07-22-2024, 10:11 AM   #3
Varyon

Join Date: Jun 2013
Re: Rethinking SM

Quote:
 Originally Posted by Anthony If you want it based on cross-sectional area, which is pretty reasonable for things like perception, just calculate SM for length, again for width, average, and add 2.
That also works. I feel my method may be a bit quicker, at least for those with SSR already memorized, but there's probably not a huge difference in speed here.
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 07-22-2024, 12:16 PM #4 Tyneras   Join Date: Oct 2007 Location: Kentucky, USA Re: Rethinking SM I made this chart purely as a personal reference to help me visualize things. It may or may not be helpful since parts of it was just me eyeballing what "seemed" right. https://imgur.com/a/TBebSqW __________________ GURPS Fanzine The Path of Cunning is worth a read.
 07-22-2024, 12:32 PM #5 Refplace     Join Date: Nov 2008 Location: Yukon, OK Re: Rethinking SM FYI regarding Lariat I added an enhancement to Binding for Lariats, Nets, and Bolas in Template Toolkit 4: Spirits. __________________ My GURPS publications GURPS Powers: Totem and Nature Spirits; GURPS Template Toolkit 4: Spirits; Pyramid articles. Buying them lets us know you want more! My GURPS fan contribution and blog: REFPLace GURPS Landing Page My List of GURPS You Tube videos (plus a few other useful items) My GURPS Wiki entries
07-22-2024, 01:18 PM   #6
Varyon

Join Date: Jun 2013
Re: Rethinking SM

Quote:
 Originally Posted by Tyneras I made this chart purely as a personal reference to help me visualize things. It may or may not be helpful since parts of it was just me eyeballing what "seemed" right. https://imgur.com/a/TBebSqW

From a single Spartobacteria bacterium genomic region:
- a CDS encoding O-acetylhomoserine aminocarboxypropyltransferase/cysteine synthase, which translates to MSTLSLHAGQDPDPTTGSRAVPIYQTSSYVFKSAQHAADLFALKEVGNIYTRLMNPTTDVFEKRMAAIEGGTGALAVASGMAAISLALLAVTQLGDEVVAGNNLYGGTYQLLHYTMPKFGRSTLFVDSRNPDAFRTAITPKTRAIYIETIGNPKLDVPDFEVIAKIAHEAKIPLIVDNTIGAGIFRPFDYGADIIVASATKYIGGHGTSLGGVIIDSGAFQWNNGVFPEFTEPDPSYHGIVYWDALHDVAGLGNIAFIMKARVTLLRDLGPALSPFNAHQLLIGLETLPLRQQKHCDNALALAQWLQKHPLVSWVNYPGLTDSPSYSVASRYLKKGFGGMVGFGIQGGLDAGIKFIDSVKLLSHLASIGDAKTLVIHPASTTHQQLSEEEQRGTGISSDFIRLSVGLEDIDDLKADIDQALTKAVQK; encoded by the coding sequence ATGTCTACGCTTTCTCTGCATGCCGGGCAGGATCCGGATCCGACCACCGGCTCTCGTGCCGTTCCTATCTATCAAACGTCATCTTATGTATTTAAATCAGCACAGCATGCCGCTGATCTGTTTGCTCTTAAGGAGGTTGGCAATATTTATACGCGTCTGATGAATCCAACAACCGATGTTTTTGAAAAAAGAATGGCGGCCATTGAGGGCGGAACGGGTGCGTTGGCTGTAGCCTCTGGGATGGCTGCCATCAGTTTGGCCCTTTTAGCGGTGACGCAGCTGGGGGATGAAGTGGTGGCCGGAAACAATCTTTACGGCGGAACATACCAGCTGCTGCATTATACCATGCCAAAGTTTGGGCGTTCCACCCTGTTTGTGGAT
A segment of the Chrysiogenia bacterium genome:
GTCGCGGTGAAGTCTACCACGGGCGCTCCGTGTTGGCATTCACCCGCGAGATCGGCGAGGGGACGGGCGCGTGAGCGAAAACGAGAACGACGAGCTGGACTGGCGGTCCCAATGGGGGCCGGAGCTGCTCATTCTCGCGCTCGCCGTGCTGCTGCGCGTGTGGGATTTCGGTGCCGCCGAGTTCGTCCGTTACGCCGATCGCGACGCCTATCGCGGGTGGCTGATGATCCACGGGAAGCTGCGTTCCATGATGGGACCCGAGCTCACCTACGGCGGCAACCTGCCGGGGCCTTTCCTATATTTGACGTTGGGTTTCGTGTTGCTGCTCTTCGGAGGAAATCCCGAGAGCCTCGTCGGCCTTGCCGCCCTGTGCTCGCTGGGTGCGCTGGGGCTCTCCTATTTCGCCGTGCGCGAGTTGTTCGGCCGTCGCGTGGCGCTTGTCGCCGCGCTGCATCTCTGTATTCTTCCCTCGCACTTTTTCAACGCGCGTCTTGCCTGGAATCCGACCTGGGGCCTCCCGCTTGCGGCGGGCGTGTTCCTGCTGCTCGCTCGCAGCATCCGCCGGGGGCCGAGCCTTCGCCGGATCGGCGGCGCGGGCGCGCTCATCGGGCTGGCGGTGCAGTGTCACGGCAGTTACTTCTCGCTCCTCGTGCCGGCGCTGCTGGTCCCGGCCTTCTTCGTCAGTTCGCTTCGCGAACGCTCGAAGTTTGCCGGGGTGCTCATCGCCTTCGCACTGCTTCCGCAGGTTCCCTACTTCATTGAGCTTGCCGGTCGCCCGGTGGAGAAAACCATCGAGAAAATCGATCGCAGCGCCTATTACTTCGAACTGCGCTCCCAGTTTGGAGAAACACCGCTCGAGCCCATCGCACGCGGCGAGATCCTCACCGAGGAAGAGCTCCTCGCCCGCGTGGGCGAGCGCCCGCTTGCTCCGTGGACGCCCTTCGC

Note that last one demonstrates the issue with the existing system - if those are 1-yard squares, 1:9 would use the longer dimension at -1, so net SM+3. 1:10 uses the smaller dimension, which would be net SM-2, when it shouldn't be any harder to hit than the smaller 1:9. Replacing that last one with "same as 1:9" should work and give similar results to my suggestion, although yours stretches things at the end out a bit - for both of ours, assuming starting at 1 yard by 1 yard, 1:1 is +0, 1:2 and 1:3 are +1, and 1:4 through 1:7 are +2 in both systems. The difference is that yours (assuming you replace the last part with "same as 1:9") then has things larger than 1:7 at +3, which is the maximum. I like that progression a bit better on account of it not being quite as abrupt of a stop.

Quote:
 Originally Posted by Refplace FYI regarding Lariat I added an enhancement to Binding for Lariats, Nets, and Bolas in Template Toolkit 4: Spirits.
GURPS Meta-Tech has something similar, the Retractable Enhancement. But it does sound like TT4 adds in a lot of modifiers and the like, so I may want to pick it up even though I'm not that interested in the nominal subject matter.